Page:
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kottke.org posts about Reuben Wu

Rotating Lights in the Desert

posted by Jason Kottke   Apr 27, 2021

Always a pleasure to see new work from Reuben Wu, whose stuff I’ve featured here before. For this piece, Wu journeys into the audiovisual realm, combining his light-forward photography with his music production work (he’s a member of the band Ladytron). Colossal, as usual, has the skinny:

For EX STASIS, Wu programmed a stick of 200 LED lights to shift in color and shape above the calm landscapes. He captured the mesmerizing movements in-camera, and through a combination of stills, timelapse, and real-time footage, produced four audiovisual works that juxtapose the natural scenery with the artificially produced light and electronic sounds. “As it gets dark, my surroundings cease to be an exterior experience and become a subliminal space, and that’s when I feel most connected and aware of my sense of being,” Wu says. “This dynamic terrestrial chiaroscuro synchronizes with my sound design and music to form singular looping pieces.”

“Dynamic terrestrial chiaroscuro”!!! Also, this photo from Wu’s Insta is just fricking beautiful. (via colossal)

Beautiful Drone-Lit Landscapes by Reuben Wu

posted by Jason Kottke   Oct 09, 2019

Reuben Wu

Reuben Wu

I’ve featured Reuben Wu’s work here before so when I saw via Colossal that he’s got some new stuff going on, I immediately went to check it out. In his Aeroglyphs, Lux Noctis, and Field of Infinity projects, Wu achieves a minimalist sci-fi lighting effect by using drones to light desolately beautiful natural landscapes. Check out his Instagram and Facebook for more images, particularly this video.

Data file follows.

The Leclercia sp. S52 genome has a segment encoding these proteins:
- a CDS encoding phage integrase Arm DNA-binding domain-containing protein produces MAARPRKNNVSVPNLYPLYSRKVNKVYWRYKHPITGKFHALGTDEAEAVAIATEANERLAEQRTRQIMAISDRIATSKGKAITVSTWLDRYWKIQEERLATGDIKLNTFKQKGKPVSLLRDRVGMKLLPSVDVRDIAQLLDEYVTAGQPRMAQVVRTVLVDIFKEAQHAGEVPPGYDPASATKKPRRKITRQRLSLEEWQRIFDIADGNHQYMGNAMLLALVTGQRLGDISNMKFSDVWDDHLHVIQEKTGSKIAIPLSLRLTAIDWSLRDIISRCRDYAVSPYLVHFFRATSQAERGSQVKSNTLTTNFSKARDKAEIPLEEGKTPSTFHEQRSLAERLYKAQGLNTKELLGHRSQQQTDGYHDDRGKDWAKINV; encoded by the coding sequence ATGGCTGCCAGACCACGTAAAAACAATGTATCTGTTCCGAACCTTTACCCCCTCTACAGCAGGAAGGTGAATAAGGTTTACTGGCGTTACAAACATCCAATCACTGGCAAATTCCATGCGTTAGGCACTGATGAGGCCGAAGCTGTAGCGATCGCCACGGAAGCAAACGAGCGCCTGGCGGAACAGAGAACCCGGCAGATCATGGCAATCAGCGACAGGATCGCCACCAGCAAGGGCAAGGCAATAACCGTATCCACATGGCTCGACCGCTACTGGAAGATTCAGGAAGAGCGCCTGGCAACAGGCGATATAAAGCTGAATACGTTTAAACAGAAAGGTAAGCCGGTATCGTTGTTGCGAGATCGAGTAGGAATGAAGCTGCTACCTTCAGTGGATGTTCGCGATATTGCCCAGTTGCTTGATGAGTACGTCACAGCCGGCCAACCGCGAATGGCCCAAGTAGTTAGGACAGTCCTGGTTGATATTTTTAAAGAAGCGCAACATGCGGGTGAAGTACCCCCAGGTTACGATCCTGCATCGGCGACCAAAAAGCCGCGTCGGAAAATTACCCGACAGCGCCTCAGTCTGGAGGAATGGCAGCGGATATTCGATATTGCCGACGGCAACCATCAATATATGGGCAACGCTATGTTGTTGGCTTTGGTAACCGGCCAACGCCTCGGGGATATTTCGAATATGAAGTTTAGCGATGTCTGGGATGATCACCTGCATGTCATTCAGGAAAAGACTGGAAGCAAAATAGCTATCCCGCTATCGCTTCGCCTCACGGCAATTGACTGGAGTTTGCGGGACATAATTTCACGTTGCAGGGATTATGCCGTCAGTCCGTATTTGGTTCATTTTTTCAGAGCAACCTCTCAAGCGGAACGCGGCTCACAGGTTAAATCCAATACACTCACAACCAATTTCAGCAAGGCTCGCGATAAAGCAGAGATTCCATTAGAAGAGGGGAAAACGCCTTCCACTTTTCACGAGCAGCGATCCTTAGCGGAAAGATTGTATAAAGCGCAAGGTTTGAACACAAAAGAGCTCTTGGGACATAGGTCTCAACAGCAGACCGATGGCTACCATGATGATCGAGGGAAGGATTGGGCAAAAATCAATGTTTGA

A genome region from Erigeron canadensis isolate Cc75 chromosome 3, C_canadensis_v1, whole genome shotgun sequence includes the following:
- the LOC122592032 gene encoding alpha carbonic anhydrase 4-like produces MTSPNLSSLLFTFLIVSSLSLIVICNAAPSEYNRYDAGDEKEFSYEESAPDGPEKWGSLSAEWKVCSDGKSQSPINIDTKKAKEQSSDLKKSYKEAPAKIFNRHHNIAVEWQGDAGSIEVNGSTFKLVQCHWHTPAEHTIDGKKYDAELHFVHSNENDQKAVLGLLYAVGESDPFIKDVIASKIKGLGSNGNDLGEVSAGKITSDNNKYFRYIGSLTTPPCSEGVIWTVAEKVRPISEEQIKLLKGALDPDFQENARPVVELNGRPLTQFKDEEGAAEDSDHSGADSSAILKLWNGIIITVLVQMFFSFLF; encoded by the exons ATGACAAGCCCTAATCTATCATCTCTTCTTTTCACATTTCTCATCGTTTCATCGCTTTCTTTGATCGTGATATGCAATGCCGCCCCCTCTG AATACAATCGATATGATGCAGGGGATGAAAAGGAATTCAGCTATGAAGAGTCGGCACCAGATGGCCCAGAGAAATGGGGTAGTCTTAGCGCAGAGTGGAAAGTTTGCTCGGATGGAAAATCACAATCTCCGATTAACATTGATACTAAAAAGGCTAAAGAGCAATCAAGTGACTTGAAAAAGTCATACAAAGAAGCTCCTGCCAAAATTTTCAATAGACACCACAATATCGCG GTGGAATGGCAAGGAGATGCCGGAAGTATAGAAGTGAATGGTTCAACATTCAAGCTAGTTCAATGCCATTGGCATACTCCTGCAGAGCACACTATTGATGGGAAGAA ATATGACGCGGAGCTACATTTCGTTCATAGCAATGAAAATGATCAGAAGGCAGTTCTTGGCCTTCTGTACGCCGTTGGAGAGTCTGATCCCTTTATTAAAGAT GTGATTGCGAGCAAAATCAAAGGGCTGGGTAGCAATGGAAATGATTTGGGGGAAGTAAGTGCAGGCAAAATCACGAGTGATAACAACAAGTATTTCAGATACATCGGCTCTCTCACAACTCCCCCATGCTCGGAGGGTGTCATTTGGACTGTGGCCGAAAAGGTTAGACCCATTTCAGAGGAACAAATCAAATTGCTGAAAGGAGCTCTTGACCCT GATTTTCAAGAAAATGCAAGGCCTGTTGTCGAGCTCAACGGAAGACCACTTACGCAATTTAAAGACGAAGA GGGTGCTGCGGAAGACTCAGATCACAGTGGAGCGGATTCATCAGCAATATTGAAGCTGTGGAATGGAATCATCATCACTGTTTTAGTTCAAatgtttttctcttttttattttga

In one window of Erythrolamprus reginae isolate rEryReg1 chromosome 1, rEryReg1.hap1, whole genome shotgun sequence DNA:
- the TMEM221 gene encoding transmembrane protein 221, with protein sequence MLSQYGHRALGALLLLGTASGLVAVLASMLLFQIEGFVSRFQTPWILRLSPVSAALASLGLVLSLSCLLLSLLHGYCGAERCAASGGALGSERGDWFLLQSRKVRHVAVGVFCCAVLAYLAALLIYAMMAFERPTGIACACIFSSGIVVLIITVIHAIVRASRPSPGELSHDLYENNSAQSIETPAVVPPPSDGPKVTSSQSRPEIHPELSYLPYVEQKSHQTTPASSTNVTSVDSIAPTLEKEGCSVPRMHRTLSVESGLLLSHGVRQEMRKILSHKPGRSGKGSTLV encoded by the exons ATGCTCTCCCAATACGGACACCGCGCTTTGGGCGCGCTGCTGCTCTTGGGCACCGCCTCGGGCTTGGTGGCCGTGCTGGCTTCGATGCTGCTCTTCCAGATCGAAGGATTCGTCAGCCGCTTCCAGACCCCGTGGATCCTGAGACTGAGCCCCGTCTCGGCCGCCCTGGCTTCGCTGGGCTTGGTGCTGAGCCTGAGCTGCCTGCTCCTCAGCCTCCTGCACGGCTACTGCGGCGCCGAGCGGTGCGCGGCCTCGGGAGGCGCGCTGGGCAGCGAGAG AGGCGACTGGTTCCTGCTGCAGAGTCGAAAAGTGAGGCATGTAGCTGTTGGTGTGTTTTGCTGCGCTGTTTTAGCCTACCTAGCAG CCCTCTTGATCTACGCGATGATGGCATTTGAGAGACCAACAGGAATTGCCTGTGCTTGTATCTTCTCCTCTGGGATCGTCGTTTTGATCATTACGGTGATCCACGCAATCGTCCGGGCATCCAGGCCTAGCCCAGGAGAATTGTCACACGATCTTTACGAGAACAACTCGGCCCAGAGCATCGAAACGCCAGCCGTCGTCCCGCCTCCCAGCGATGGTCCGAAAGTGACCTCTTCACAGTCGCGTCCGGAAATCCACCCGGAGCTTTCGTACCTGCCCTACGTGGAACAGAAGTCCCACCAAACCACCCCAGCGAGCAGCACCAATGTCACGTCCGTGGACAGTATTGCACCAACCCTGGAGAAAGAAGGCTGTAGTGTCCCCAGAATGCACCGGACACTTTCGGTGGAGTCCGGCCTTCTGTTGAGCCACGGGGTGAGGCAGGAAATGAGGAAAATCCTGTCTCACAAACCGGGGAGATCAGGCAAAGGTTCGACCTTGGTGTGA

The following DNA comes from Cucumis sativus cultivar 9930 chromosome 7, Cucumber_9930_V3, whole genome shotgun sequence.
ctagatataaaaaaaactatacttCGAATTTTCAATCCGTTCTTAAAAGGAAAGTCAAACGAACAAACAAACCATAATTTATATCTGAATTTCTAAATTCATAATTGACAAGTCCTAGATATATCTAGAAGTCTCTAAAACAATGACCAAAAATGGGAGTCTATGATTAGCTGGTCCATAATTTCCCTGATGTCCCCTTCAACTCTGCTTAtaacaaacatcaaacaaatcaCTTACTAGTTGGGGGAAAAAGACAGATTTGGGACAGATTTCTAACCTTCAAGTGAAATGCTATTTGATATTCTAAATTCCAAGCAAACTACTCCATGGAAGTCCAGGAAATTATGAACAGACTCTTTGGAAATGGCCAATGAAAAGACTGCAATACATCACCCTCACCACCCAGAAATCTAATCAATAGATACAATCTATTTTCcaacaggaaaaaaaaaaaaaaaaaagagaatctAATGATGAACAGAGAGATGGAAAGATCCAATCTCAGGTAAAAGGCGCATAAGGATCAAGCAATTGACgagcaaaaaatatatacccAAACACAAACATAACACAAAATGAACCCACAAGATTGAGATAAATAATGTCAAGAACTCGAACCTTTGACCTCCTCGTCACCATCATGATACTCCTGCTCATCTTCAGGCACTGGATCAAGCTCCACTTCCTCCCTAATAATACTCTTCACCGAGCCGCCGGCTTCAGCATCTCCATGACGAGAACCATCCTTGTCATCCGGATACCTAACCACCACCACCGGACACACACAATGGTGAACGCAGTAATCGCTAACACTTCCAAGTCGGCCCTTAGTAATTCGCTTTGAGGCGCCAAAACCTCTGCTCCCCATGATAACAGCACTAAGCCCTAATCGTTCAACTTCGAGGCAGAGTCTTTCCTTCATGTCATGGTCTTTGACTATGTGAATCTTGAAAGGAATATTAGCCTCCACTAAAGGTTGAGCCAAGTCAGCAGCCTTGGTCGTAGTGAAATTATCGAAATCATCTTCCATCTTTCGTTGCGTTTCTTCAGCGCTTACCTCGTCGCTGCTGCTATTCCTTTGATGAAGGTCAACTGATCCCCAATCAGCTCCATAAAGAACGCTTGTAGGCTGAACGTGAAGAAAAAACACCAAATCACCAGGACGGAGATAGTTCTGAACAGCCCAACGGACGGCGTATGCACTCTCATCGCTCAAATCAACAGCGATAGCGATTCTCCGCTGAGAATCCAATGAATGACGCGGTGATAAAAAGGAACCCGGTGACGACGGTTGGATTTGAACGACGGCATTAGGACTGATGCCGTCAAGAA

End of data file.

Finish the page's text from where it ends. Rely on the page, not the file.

Oh, and he also caught the recent total solar eclipse in Chile in this video and this photo. Wow. Kicking myself a little bit that I did not get organized to head to Chile for this.

Holy Mountains Haloed by Drone Light

posted by Jason Kottke   Mar 13, 2018

Reuben Wu Halo

Reuben Wu Halo

Reuben Wu Halo

Oh, I love these photos by Reuben Wu. As part of his project Lux Noctis, Wu flies drones in circles around mountain peaks and takes long-exposure photos, creating these beautiful haloed landscapes. Wu spoke to Colossal about his interest in zero-trace land art:

Recently Wu has evolved his process of working with the drones to form light paths above topographical peaks in the mountainous terrain. “I see it as a kind of ‘zero trace’ version of land art where the environment remains untouched by the artist, and at the same time is presented in a sublime way which speaks to 19th century Romantic painting and science and fictional imagery,” said Wu to Colossal.